News & Events
MHC Ranked 21st in Washington Monthly Rankings
Mars Hill College has ranked 21st among baccalaureate colleges in the nation on rankings released today in Washington Monthly magazine. A total of 309 colleges were ranked under the baccalaureate grouping.
This is the second year that Washington Monthly has published its rankings as an alternative to the prestigious U.S. News & World Report rankings. Those rankings, it says, are based on the wrong measures of student success.
Mars Hill College has historically done well in the U.S. News rankings, last year ranking 29th among baccalaureate colleges in the South. It ranks even better in the Washington Monthly rankings, due in large part to its emphasis on service and the diversity of its student body.
According to www.washingtonmonthly.com, the Washington Monthly rankings are based on three broad categories: social mobility (recruiting and graduating low-income students), research (producing cutting-edge scholarship and PhDs), and service (encouraging students to give something back to their country). Within those broad categories, each college receives points based on individual characteristics. Out of a possible 100 points, Mars Hill received a total score of 70.
In individual characteristic rankings, Mars Hill ranked highest for the number of bachelor’s recipients who go on to receive doctorates, relative to school size. Among baccalaureate colleges in the nation, Mars Hill ranked 19th in that category. The college also did well in the other characteristic measured under the research category, ranking 27th for the amount spent in total research expenditures.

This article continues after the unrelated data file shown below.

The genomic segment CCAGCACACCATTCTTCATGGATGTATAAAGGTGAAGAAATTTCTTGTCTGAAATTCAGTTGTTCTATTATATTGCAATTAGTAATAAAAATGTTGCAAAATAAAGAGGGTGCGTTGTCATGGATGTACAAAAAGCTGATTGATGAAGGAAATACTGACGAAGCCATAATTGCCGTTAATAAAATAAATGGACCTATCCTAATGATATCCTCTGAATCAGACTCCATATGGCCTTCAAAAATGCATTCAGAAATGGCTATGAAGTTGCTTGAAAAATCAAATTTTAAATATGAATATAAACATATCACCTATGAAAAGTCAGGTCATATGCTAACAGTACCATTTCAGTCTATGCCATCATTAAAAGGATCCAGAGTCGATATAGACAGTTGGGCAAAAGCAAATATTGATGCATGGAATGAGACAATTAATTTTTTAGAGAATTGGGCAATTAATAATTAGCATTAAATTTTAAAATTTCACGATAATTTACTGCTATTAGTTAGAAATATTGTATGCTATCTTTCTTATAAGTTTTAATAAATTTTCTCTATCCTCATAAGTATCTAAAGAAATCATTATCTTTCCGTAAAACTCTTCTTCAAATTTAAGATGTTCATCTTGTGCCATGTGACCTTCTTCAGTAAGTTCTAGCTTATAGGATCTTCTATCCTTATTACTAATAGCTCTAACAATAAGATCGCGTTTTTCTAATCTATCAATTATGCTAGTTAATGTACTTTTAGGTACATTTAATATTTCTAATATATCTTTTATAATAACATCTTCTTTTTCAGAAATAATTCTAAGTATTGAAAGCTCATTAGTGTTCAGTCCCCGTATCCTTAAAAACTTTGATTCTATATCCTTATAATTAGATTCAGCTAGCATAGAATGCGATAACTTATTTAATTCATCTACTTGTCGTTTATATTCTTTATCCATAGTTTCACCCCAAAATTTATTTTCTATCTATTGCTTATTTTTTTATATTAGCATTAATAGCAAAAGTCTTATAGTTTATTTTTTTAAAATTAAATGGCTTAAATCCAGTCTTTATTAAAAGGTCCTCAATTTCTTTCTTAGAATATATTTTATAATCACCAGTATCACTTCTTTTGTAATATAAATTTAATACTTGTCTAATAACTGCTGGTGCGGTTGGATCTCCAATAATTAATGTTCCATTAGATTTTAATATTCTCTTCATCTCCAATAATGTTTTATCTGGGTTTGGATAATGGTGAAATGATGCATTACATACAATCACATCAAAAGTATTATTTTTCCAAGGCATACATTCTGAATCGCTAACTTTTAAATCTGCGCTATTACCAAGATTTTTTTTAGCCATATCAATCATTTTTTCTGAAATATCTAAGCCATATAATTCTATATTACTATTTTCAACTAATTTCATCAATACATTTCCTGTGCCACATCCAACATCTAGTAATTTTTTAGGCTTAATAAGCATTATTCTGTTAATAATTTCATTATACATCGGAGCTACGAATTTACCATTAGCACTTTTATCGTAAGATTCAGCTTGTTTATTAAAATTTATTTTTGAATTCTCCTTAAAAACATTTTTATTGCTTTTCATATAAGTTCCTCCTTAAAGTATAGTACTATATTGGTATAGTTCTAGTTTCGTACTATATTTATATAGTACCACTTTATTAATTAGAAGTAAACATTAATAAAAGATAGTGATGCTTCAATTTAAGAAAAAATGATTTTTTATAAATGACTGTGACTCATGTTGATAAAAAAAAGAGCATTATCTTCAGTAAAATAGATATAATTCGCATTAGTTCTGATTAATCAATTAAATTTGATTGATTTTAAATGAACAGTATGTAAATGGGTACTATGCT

In the service category, Mars Hill also excelled, ranking 24th among baccalaureate colleges in the nation on community service participation. Mars Hill ranked similarly well for characteristics like: the number of staff supporting community service, relative to the total number of staff; the number of academic courses that incorporate service, relative to school size; and whether the institution provides scholarships for community service.
Mars Hill’s culture of civil engagement may be one reason for the high ranking. With a historically Baptist heritage, the college emphasizes service throughout the curriculum and even has a division of the college, called LifeWorks, which is dedicated to making connections between service and learning.
Mars Hill also gets credit on the Washington Monthly rankings for putting a diverse student body on the road to opportunity. As of last year, just over 23 percent of students at Mars Hill were non-white minority students, including African Americans, Native Americans, Hispanics, and Asian Americans. By percentage then, Mars Hill College boasts the greatest diversity figures of any college in the region. Another unusually high number is Mars Hill’s percentage of first-generation students, which last year numbered around 51%.
Dr. Dan Lunsford, president of Mars Hill College, said he believes the Washington Monthly rankings are very valuable in helping students choose a college based on the total educational experience. “A small liberal arts college like Mars Hill really shines in those areas that are difficult to measure in traditional rankings,” he said. “For example, the personal attention a student receives at Mars Hill can make the difference in whether he or she excels, and then chooses to go on to graduate school. The service culture here on our campus provides an avenue to introduce students to new careers, or even new ways of thinking about their life’s purpose. It is important to remember that liberal arts education is a total package, and we believe that Mars Hill offers an atmosphere where students can receive the very best education, in an atmosphere of community and service to mankind.”
Mars Hill College was considered a baccalaureate college during the 2010-11 academic year, on which these rankings are based. As of this summer, Mars Hill added one master’s program, the Master of Education degree.